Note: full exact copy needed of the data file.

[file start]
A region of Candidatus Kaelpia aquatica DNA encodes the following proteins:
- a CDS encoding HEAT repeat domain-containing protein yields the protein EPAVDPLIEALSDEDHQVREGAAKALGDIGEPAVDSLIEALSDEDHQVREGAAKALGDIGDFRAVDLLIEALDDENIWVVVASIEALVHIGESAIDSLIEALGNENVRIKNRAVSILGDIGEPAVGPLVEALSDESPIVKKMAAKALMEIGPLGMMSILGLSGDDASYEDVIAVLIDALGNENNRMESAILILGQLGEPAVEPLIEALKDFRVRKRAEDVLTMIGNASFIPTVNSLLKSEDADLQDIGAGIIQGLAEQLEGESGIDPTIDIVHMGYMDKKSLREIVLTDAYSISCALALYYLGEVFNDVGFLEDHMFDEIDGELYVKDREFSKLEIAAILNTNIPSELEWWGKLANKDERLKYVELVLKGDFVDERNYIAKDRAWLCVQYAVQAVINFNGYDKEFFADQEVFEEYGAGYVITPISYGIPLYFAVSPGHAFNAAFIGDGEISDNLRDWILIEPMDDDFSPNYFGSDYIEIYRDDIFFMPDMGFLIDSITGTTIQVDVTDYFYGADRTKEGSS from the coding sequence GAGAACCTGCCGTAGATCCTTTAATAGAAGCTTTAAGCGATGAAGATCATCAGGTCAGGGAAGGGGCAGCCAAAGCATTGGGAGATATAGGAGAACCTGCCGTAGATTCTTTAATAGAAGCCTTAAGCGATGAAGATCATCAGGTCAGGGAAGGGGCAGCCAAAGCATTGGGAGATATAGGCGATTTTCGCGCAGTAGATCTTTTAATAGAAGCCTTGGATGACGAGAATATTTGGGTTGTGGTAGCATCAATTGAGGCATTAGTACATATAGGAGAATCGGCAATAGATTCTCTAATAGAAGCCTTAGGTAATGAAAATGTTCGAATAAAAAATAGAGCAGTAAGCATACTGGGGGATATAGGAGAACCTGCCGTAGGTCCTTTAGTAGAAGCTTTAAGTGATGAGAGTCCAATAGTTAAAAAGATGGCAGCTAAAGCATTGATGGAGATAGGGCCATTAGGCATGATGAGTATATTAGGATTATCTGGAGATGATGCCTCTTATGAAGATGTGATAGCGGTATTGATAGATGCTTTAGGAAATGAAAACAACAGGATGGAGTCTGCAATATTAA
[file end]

A region of Candidatus Kaelpia aquatica DNA encodes the following proteins:
- a CDS encoding HEAT repeat domain-containing protein yields the protein EPAVDPLIEALSDEDHQVREGAAKALGDIGEPAVDSLIEALSDEDHQVREGAAKALGDIGDFRAVDLLIEALDDENIWVVVASIEALVHIGESAIDSLIEALGNENVRIKNRAVSILGDIGEPAVGPLVEALSDESPIVKKMAAKALMEIGPLGMMSILGLSGDDASYEDVIAVLIDALGNENNRMESAILILGQLGEPAVEPLIEALKDFRVRKRAEDVLTMIGNASFIPTVNSLLKSEDADLQDIGAGIIQGLAEQLEGESGIDPTIDIVHMGYMDKKSLREIVLTDAYSISCALALYYLGEVFNDVGFLEDHMFDEIDGELYVKDREFSKLEIAAILNTNIPSELEWWGKLANKDERLKYVELVLKGDFVDERNYIAKDRAWLCVQYAVQAVINFNGYDKEFFADQEVFEEYGAGYVITPISYGIPLYFAVSPGHAFNAAFIGDGEISDNLRDWILIEPMDDDFSPNYFGSDYIEIYRDDIFFMPDMGFLIDSITGTTIQVDVTDYFYGADRTKEGSS from the coding sequence GAGAACCTGCCGTAGATCCTTTAATAGAAGCTTTAAGCGATGAAGATCATCAGGTCAGGGAAGGGGCAGCCAAAGCATTGGGAGATATAGGAGAACCTGCCGTAGATTCTTTAATAGAAGCCTTAAGCGATGAAGATCATCAGGTCAGGGAAGGGGCAGCCAAAGCATTGGGAGATATAGGCGATTTTCGCGCAGTAGATCTTTTAATAGAAGCCTTGGATGACGAGAATATTTGGGTTGTGGTAGCATCAATTGAGGCATTAGTACATATAGGAGAATCGGCAATAGATTCTCTAATAGAAGCCTTAGGTAATGAAAATGTTCGAATAAAAAATAGAGCAGTAAGCATACTGGGGGATATAGGAGAACCTGCCGTAGGTCCTTTAGTAGAAGCTTTAAGTGATGAGAGTCCAATAGTTAAAAAGATGGCAGCTAAAGCATTGATGGAGATAGGGCCATTAGGCATGATGAGTATATTAGGATTATCTGGAGATGATGCCTCTTATGAAGATGTGATAGCGGTATTGATAGATGCTTTAGGAAATGAAAACAACAGGATGGAGTCTGCAATATTAA